11 Fun Facts About Chow Chow Dogs

Cute Collectibles

The Chow Chow dog breed originates from China, but the name is not Chinese. The term ‘chow chow’ was used by 18th Century merchants bringing goods back from China. Miscellaneous goods, such as decorative embellishments and porcelain, were dubbed with this pidgin English term. By 1820, merchants were importing Chows as exotic pets. As a convenience, most likely, the dogs were labeled right along with the rest of the ‘chow chow.’ The name is kind of fitting since merchants did bring a lot of cute, decorative items back from Asia. And the Chow Chow sure is cute!

The Friendly Lion

The Chinese call this breed the Songshi-Quan, which, in English, means “puffy lion dog.” Known for their thick, mane-like ruffs and proportionally small, roundish ears, the Chow suits this name. Even their short, boxy snouts and straight back legs give them a big-cat look. The Chow Chow may descend from the Tibetan Mastiff, another breed with lion-like qualities.

As Old As The Hills

The Chow Chow is one of the world’s oldest dog breeds, with a rich, mysterious history spanning over 2000 years. Some believe the breed is even as old as 4,000 years. The Spruce Pets reports that DNA testing puts Chows in a unique class of dogs. Along with only three other breeds, the Chow’s bloodlines are entirely separate from most other dogs. Many people believe this lineage makes them one of the closest descendants of the wolf. The Shar-Pei, Shiba Inu and Akita are the only other breeds in this unique class.

Blueberry Lover?

Dogs can eat blueberries, according to the American Kennel Club (AKC,) but that’s not why the Chow’s tongue is purple. A purple, blue or black tongue is caused by melanocytes or pigmentation cells. These cells are the same ones responsible for skin color in humans. A Chow puppy is born with a pink tongue, lips, and gums, which turn distinctively purplish as he matures. The AKC doesn’t consider a Chow without this trait purebred. The only other dog with a purple tongue is the Shar-Pei, another breed of Chinese origin.

A Matching Outfit

Did you know that Chows can come in five different colors? Their smooth or rough coats may be black, blue, red, cinnamon, or cream. But only the blue-coated Chow Chow has an entirely matching outfit. With a bluish-black nose to match tongue and coat, you could say the blue Chow is dressed to impress. Their coats are also dense, keeping them warm and dry in inclement weather. How about that? An outfit that’s 100% fashionable, as well as serviceable!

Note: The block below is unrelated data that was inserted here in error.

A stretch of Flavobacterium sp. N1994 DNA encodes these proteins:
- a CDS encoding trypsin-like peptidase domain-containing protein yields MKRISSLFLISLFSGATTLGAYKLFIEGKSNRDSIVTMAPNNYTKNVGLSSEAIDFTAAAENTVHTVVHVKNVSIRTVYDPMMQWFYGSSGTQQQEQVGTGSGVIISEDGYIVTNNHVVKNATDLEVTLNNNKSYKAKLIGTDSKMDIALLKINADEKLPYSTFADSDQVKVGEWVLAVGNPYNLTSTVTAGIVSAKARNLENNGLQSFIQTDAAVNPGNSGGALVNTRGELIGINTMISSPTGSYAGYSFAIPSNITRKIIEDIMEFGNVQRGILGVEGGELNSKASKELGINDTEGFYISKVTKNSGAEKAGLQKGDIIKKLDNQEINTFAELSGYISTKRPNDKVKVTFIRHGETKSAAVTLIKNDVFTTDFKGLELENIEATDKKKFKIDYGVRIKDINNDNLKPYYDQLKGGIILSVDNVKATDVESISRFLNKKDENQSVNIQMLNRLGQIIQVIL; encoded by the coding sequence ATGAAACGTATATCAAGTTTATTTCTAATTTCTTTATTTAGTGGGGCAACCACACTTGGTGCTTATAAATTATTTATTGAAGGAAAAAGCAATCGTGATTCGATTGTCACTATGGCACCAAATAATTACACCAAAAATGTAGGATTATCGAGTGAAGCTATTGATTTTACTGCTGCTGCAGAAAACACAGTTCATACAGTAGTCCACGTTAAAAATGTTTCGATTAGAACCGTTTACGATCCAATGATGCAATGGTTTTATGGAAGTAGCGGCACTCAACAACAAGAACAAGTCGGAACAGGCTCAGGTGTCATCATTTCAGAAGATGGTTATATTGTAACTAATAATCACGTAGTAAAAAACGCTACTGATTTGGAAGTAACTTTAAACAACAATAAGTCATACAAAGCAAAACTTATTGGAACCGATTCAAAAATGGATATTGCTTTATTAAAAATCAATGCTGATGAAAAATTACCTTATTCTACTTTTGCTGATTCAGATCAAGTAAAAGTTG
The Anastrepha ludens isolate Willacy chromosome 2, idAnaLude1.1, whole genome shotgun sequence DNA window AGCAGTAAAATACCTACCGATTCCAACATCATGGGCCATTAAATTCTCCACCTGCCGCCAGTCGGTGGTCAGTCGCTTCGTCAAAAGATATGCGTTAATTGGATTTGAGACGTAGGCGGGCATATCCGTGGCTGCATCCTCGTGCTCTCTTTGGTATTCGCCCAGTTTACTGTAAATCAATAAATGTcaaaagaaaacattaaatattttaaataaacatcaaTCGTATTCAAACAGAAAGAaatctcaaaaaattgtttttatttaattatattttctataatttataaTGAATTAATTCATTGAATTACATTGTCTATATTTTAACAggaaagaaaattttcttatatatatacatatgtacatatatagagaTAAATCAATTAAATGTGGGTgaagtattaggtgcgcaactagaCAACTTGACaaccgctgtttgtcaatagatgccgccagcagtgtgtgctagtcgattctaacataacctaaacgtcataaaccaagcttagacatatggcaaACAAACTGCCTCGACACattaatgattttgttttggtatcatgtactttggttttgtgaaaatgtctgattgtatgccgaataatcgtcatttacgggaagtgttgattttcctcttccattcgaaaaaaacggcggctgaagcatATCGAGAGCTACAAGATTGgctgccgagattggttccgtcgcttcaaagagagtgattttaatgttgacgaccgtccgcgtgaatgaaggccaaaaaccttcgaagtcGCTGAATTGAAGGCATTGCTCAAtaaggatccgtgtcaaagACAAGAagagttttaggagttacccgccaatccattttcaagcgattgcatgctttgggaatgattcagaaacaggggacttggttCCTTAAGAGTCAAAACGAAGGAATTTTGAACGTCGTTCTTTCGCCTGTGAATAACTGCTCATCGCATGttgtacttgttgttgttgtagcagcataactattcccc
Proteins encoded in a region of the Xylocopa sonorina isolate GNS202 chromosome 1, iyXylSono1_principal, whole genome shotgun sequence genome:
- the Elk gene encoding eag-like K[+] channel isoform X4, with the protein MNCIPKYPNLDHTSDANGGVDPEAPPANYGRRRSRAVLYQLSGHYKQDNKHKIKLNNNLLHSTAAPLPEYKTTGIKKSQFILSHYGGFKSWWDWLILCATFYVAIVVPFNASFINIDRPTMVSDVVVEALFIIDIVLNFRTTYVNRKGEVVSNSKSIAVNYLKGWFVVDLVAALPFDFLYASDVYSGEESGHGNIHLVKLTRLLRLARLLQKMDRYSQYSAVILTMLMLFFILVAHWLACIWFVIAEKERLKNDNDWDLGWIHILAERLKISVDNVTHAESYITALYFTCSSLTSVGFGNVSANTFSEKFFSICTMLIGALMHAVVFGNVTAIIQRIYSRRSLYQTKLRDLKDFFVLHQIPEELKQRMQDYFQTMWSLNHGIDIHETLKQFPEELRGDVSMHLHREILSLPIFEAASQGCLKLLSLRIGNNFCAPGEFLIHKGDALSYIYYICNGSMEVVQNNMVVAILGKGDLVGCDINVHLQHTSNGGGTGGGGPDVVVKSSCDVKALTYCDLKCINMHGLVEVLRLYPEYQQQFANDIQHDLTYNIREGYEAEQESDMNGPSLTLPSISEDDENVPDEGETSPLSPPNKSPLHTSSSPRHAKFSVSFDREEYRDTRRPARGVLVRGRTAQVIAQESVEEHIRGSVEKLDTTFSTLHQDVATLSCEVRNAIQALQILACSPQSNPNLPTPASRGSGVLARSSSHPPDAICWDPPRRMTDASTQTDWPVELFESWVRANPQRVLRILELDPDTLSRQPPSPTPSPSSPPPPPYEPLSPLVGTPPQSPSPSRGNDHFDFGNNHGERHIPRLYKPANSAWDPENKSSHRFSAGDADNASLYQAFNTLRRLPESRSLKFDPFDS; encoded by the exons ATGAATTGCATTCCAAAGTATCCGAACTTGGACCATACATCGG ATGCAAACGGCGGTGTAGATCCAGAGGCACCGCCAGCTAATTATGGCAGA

Not So Waterproof

All right, so a Chow Chow’s coat isn’t entirely without flaws. These dogs’ beautiful, thick coats make them cute and cuddly and offer some protection from the rain. But be careful around bodies of water! With a fur coat so thick that it can retain moisture like a sponge, the Chow can have trouble floating. Many dogs love water and are excellent swimmers. However, if a Chow becomes waterlogged, he may not be able to swim. Keep this breed out of the water, unless you know your specific dog can handle the soaking.

Who Needs Slippers?

The Chow Chow, according to PetMD, has a little secret. He loves feet! This dog breed loves to curl up on your feet for a nap, so who needs slippers? Bound to be the perfect cold-weather companion, a Chow will keep your toes cozy all winter long. And if you’re fond of canine affection, you’ll also enjoy the foot-fetish kisses of a nuzzling Chow. No one knows for sure why they like feet, but perhaps it has something to do with their working history. Lying at the feet can be a sign of submission or a gesture of protection.

At Your Service

Chows have a vibrant working heritage. Probably originating from Mongolia, Chows are first depicted in Chinese art during the Han Dynasty. In China, they were primarily used as guard dogs and hunting dogs for thousands of years. Chows also have a history of herding livestock, going to war with soldiers, and pulling sleds. As guards, they sometimes took up posts outside temples and monasteries. One Chinese emperor of the Han Dynasty may have kept as many as 2,500 Chows. Although most Chows were hard-working dogs, some were kept like members of the family. Emperor Ling of the T’ang Dynasty kept many of these dogs as pets and doted on them as though they were his children.

A Dog Psychiatrist?!

In more recent history, Chows have taken on some slightly more cushy jobs. Jofi, a Chow belonging to Sigmund Freud, might be the first dog psychiatrist! Helping analyze the emotions of adults and children, Jofi became a favorite member of Freud’s staff. In one study, patients experienced lower blood pressure and a sense of calm around dogs. According to Oxford Academic, Freud’s early research into the physical and mental health benefits of pet ownership was revolutionary. And, just think, a Chow Chow is responsible for some of that.

Loved By The Famous

From kings and presidents to actresses and artists, the Chow Chow is loved by the greats. One famous owner of the breed is artist Georgia O’Keeffe who kept a couple of these dogs. Falling in love with these fluffy creatures, according to AnOther Magazine, she fondly called them her “little people.” King Edward VII, Carole Lombard, Elvis Presley, Calvin Coolidge, and Martha Stewart are just a few of the other famous names known as Chow lovers.

Here, Kitty Kitty?

Let’s wrap up with another cat-like trait. Chows are stubborn animals! Much like a cat, intelligent but independent, a Chow will take a lot of patience to train. While their fierce loyalty is an attractive trait, you’ll need to be firm and consistent with mastering this breed. However, also like a cat, a Chow often chooses one person as his favorite. And if you’re his favorite, you’ll be the object of all his marvelously fluffy affection.

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